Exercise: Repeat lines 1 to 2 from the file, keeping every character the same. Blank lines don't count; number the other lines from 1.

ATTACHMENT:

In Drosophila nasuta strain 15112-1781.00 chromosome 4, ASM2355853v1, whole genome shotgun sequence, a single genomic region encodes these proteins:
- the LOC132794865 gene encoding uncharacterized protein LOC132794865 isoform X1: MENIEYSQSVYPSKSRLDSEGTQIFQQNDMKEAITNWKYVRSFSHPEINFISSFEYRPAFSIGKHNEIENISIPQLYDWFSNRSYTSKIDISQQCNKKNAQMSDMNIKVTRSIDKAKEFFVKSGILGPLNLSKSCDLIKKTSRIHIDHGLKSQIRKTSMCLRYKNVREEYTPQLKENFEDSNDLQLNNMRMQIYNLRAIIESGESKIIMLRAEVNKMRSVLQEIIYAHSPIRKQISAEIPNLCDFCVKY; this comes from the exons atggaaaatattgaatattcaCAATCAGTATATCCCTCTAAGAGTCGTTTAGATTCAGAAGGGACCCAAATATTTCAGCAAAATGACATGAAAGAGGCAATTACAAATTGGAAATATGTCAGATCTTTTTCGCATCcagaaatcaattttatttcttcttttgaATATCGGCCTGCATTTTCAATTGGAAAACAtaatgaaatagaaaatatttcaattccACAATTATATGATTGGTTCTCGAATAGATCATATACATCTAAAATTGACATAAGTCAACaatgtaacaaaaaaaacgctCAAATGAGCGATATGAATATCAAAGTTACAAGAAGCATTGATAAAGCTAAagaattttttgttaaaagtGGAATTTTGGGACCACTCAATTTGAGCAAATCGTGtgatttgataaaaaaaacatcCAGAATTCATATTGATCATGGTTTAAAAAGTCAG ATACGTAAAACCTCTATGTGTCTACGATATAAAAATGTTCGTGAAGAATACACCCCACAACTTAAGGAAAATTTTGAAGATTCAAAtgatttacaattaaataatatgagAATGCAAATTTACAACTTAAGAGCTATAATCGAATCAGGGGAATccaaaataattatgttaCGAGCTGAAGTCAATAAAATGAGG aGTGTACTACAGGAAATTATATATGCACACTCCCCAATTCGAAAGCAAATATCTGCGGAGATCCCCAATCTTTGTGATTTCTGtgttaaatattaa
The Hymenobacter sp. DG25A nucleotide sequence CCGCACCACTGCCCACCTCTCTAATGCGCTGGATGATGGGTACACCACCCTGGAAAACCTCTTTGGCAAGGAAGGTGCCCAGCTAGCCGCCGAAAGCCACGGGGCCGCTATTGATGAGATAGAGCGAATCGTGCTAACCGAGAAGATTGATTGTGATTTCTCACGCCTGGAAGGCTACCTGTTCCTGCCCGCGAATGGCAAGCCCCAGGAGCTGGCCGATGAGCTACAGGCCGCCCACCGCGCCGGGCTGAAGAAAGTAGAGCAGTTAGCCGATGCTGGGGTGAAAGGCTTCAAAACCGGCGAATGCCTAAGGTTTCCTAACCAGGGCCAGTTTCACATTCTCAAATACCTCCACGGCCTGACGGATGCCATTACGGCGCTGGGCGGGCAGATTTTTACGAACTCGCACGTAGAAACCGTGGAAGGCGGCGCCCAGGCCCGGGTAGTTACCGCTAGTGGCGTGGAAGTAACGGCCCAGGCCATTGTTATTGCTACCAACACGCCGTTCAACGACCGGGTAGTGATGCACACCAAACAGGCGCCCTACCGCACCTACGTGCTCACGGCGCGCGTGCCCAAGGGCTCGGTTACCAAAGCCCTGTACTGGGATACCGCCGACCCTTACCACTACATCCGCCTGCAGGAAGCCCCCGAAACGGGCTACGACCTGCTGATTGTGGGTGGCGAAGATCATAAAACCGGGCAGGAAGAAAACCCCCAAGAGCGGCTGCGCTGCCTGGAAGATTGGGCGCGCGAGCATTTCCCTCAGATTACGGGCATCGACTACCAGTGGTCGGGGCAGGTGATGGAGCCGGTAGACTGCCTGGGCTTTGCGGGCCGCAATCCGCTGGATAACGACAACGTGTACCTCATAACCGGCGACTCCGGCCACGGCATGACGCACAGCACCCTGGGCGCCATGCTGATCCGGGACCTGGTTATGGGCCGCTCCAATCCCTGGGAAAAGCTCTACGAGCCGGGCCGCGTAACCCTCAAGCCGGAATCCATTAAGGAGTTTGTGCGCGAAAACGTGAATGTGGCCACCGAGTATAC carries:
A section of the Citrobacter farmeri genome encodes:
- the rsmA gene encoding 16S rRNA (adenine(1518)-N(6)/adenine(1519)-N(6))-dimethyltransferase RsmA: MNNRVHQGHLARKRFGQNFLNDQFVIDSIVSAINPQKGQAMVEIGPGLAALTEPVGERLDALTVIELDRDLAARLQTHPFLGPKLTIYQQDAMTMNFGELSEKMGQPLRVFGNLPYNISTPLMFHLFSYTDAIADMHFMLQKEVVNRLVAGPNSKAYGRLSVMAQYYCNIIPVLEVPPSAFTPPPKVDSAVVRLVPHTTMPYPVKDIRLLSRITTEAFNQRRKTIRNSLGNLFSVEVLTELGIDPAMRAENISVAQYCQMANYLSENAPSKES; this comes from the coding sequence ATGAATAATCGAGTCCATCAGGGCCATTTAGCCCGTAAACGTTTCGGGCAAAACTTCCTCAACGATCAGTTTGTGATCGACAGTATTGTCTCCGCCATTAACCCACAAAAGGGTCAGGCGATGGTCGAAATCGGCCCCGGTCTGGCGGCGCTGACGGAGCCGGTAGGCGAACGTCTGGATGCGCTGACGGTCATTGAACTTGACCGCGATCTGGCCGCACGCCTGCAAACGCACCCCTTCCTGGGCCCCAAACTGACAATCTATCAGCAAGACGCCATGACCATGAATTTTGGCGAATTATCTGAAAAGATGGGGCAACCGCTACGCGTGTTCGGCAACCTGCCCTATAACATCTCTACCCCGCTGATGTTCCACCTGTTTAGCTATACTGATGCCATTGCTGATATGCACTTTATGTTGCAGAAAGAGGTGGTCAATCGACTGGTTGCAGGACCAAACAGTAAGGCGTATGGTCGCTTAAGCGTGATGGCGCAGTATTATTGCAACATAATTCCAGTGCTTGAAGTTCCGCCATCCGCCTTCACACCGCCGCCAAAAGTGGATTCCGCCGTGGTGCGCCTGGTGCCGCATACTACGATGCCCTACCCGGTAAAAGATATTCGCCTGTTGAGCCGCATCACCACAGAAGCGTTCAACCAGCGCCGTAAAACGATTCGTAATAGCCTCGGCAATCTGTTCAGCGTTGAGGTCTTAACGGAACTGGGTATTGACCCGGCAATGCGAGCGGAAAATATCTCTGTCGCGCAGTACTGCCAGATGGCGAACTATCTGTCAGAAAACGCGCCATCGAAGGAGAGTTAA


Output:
In Drosophila nasuta strain 15112-1781.00 chromosome 4, ASM2355853v1, whole genome shotgun sequence, a single genomic region encodes these proteins:
- the LOC132794865 gene encoding uncharacterized protein LOC132794865 isoform X1: MENIEYSQSVYPSKSRLDSEGTQIFQQNDMKEAITNWKYVRSFSHPEINFISSFEYRPAFSIGKHNEIENISIPQLYDWFSNRSYTSKIDISQQCNKKNAQMSDMNIKVTRSIDKAKEFFVKSGILGPLNLSKSCDLIKKTSRIHIDHGLKSQIRKTSMCLRYKNVREEYTPQLKENFEDSNDLQLNNMRMQIYNLRAIIESGESKIIMLRAEVNKMRSVLQEIIYAHSPIRKQISAEIPNLCDFCVKY; this comes from the exons atggaaaatattgaatattcaCAATCAGTATATCCCTCTAAGAGTCGTTTAGATTCAGAAGGGACCCAAATATTTCAGCAAAATGACATGAAAGAGGCAATTACAAATTGGAAATATGTCAGATCTTTTTCGCATCcagaaatcaattttatttcttcttttgaATATCGGCCTGCATTTTCAATTGGAAAACAtaatgaaatagaaaatatttcaattccACAATTATATGATTGGTTCTCGAATAGATCATATACATCTAAAATTGACATAAGTCAACaatgtaacaaaaaaaacgctCAAATGAGCGATATGAATATCAAAGTTACAAGAAGCATTGATAAAGCTAAagaattttttgttaaaagtGGAATTTTGGGACCACTCAATTTGAGCAAATCGTGtgatttgataaaaaaaacatcCAGAATTCATATTGATCATGGTTTAAAAAGTCAG ATACGTAAAACCTCTATGTGTCTACGATATAAAAATGTTCGTGAAGAATACACCCCACAACTTAAGGAAAATTTTGAAGATTCAAAtgatttacaattaaataatatgagAATGCAAATTTACAACTTAAGAGCTATAATCGAATCAGGGGAATccaaaataattatgttaCGAGCTGAAGTCAATAAAATGAGG aGTGTACTACAGGAAATTATATATGCACACTCCCCAATTCGAAAGCAAATATCTGCGGAGATCCCCAATCTTTGTGATTTCTGtgttaaatattaa